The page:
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equality factor: self-producing and rule-making punani power-perfectionist

latest release: cropcircles

musical idols: Björk, Freddy Mercury

based in: Helsinki, Finland

Finnish singer-songwriter, producer, podcast host, and comedian Ronja Stanley reinvented herself nearly a decade into her career as a pop musician. When New Ro was conceived, the Helsinki native left behind both the safety net and the shackles of being signed with a major music label. Today, two years into her journey as an independent artist, she thrives stunting her pussy power and musical talent by her rules – and her rules only.

Photo by Emma Sarpaniemi @emmasarpaniemi

Ronja Stanley was born to a Swedish mother and British father in 1991. Growing up in a creative family – her mother being an author, her father producing films and records – Ronja quickly realized that she, too was destined to become an artist. She found her passion for singing in kindergarten and soon after began to plan her musical career. “I harassed my parents to let me sign a record deal – which I thought was the only way to make it as an artist. I had this intense urge to move forward with things and be able to start my career”, she looks back on her artistic beginnings. “I’m sixteen now, I’m already in my teens, I don’t have the child star value – what am I gonna do now? Now, I have to be a teenage star!”

And a teenage star she became when her parents finally caved and let her sign a record deal at the age of 17. Thanks to her golden voice and family connections within the industry, getting her foot through the door was easy. What proved to be more difficult was to maintain control over the kind of work she was creating. As a young woman at a major record label, getting your voice heard and vision taken seriously is very unlikely. “Since I was 17, I was like ‘I’m not gonna sign with anyone unless I can write my own stuff and do my own thing’, but doing your own thing is obviously hard. You have to know yourself and have the confidence to do that”, Ronja explains. At that time, she often lacked the confidence and experience to speak up in the male-dominated studio environment. “Just seeing women – and, non-cis hetero men – doing stuff, that would’ve been helpful”, she says today.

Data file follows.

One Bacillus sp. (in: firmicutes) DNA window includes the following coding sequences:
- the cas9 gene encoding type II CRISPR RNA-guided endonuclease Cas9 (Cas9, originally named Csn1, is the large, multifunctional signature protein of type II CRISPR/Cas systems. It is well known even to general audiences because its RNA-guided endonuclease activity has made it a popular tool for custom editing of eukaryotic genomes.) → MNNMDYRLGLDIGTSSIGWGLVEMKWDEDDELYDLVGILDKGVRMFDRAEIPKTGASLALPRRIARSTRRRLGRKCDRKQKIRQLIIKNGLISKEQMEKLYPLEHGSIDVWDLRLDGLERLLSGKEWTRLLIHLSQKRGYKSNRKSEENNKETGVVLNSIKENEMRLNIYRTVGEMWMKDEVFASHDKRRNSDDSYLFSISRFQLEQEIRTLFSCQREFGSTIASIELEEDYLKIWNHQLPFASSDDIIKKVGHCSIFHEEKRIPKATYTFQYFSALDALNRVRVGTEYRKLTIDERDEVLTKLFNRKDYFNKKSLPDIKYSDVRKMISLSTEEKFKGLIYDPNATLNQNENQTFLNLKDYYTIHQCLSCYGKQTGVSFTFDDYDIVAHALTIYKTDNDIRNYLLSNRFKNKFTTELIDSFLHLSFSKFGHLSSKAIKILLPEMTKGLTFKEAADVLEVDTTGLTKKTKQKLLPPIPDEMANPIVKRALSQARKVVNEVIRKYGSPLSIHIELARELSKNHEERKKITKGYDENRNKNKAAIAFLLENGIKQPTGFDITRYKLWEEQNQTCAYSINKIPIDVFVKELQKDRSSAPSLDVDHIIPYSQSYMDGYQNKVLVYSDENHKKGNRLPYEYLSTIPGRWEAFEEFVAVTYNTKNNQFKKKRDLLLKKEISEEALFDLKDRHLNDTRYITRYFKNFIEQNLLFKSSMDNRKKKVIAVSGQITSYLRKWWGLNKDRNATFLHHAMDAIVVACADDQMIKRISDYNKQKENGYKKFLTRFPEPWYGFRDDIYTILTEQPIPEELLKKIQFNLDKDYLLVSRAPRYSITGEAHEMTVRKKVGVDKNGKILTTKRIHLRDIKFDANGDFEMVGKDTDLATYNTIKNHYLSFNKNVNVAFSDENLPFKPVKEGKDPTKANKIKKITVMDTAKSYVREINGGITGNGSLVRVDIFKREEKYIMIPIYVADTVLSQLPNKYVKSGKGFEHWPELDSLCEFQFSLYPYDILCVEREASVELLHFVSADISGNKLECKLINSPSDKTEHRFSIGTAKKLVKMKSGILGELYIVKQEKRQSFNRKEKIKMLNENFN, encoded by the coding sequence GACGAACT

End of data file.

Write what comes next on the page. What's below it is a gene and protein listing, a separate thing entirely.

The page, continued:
Photo by Emma Sarpaniemi @emmasarpaniemi

Despite accumulating hundreds of thousands of clicks on her music videos and celebrating great national success under the artist name of Ronya, Ronja Stanley felt not taken seriously within her production team. Surrounded by large amounts of condescending males, she felt her artistic vision suppressed and her desire to learn and explore new creative territory at times even ridiculed. “I felt like I’ve had this experience with so many guys in the studio where they’re like ‘you don’t know how to write a chorus’, and they’re not half as talented as me, and this is MY thing, MY skills, and they’re just shitting on a younger person who is really trying to learn. If I’d had a female in the studio, I would’ve definitely felt more safe.” Finally, Ronja decided to go her own way as an independent artist.

“There came a point where I was like, fuck everyone and everything, I just wanna do my own thing. I was like, I wanna rebrand this, and I want a clean slate.”

In 2018, 27-year-old Ronja Stanley dropped both her label and former artist name. Through a somewhat painful metamorphosis of her personal and work life, she shed her old image. “I’ve had so many fucked up experiences, and horrible things with guys in the business – and also in my personal life – that Ronya, the name that I had before, it was kind of representing that for me. I want to have something that’s new and just mine, and that doesn’t make me think of these people that make me feel bad.” After landing back on her feet, she released her first song as New Ro in 2018. Celebrating her newfound pussy empowerment, “I Cum” had to be an ode to her femininity and sexuality, of course.